We were having a conversation just recently and she told me, “You know, he never looks up.”  What? “No, really. When he’s walking, he always looks down. So even when we went to Yosemite, (a trip that wasn’t what she had hoped it would be for the two of them) he really didn’t. . . really couldn’t take in the grandeur of the place because he’s always looking down. We joke about it sometimes because he prides himself on finding a lot of loose change that way. Once I offered him a twenty if he’d stop looking down for a week. He didn’t take it.”

I have to tell you, this conversation really saddened me. These are two good people. I love them both. And I know they love each other deeply. I just wish they could find a way to be with each other that would satisfy each of their primal ways of being. It’s what Harville Hendrix called “stretching” in his book, “Getting the Love You Want”. In order to get the love we want from our partner, we, more often than not, will have to stretch beyond our own comfort level to meet the other, and vise versa.

It wasn’t only today, standing in front of that tree when my husband looked up and had me see the tree through his eyes which made me feel blessed to be with this man, but it’s when I think about our 22 years together – the travels we’ve made to Fiji, Africa, Italy, France, Poland, Germany, England, Mexico, Belize, the Galapagos and Ecuador, as well as all over the U. S.  and Vancouver, Canada, taking ferries, trains, planes, small motor boats, going hiking at Pt. Reyes, skiing in Austria, sleeping on down feather beds in a posh hotel in St. Moritz, or in sleeping bags out on a wooden deck in the wet Amazon jungle, spending a day at the Metropolitan Museum of Art in NYC or an evening at an opera premiere at the Met, visiting friends in Wales, or making new ones in places we’d never been before and probably would never be again. It’s the shared sense of adventure that has so enriched our life together.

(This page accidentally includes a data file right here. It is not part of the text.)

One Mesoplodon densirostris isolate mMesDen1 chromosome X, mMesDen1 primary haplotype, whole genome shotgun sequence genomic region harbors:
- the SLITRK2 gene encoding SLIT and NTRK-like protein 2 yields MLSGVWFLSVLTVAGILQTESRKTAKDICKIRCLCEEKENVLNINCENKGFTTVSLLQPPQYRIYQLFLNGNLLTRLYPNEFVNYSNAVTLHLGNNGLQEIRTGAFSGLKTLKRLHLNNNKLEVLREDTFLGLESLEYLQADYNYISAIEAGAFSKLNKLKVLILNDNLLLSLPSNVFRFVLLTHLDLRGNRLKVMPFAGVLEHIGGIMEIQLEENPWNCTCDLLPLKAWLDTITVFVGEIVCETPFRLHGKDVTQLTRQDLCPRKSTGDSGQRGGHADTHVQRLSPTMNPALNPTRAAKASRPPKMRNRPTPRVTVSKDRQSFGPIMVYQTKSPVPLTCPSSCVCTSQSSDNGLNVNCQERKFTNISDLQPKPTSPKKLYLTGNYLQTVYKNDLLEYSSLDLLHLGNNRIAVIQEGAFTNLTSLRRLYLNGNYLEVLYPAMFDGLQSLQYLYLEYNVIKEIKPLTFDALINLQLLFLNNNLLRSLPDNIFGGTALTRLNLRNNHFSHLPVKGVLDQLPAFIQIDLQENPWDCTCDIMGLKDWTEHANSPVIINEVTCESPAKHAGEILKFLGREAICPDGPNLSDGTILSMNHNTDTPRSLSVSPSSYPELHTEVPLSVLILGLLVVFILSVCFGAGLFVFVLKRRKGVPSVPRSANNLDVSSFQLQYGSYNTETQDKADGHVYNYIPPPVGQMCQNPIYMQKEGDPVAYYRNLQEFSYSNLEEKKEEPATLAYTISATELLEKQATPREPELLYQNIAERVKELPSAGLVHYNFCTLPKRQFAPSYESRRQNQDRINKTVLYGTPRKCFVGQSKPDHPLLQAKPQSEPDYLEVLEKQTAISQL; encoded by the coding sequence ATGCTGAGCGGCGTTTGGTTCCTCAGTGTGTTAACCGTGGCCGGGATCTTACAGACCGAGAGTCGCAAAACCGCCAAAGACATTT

This is what I wish for my friend and her husband, but seems so out of reach as things are. This is what makes me realize just what I have in the man who walks through the world by my side.

And why I feel so very fortunate to have a man who looks up.

romance love Pictures, Images and Photos

Where Oh Where Has the Time Gone?

Or I Blinked and It's 2012!


I’m not sure why it’s taken me so long to get back to writing for this blog. It’s not that I haven’t been writing. I have. The above musing was written in December but for whatever reason I never posted it.

I also wanted to write about the conclusion of the platter commission. That will come as will more thoughts about life, work in the studio, health issues, and whatever else seems relevant at the time.

What keeps coming up for me these days is the importance of living the moment. I find myself in that stage in life when dear ones, not just my parents generation, but people my age and younger, are dying. It brings me more often to the question of how I am using my time. At the end of the day, what has made that day, those irretrievable hours, minutes, meaningful? There are times when I can’t even remember what I did yesterday. Unfortunately, this rarely has much to do with my failing memory.

So now, with a third of the year 2012 over, I intend to rearrange my life. Instead of hanging around the computer into the afternoon, I’m giving myself a deadline. I’ll be out of my emails, Facebook and any other “links” by 11 AM. I will give myself an hour to write. I will be in the studio daily working on new pieces and organizing a new strategy for getting the work out into the world. And at the end of each day, I hope to be able to fall asleep feeling good about how I used my time. 

That’s the plan.

So look for me here more often. See how my plan is working.

Or not.

Whichever way it goes, I do plan to write about it.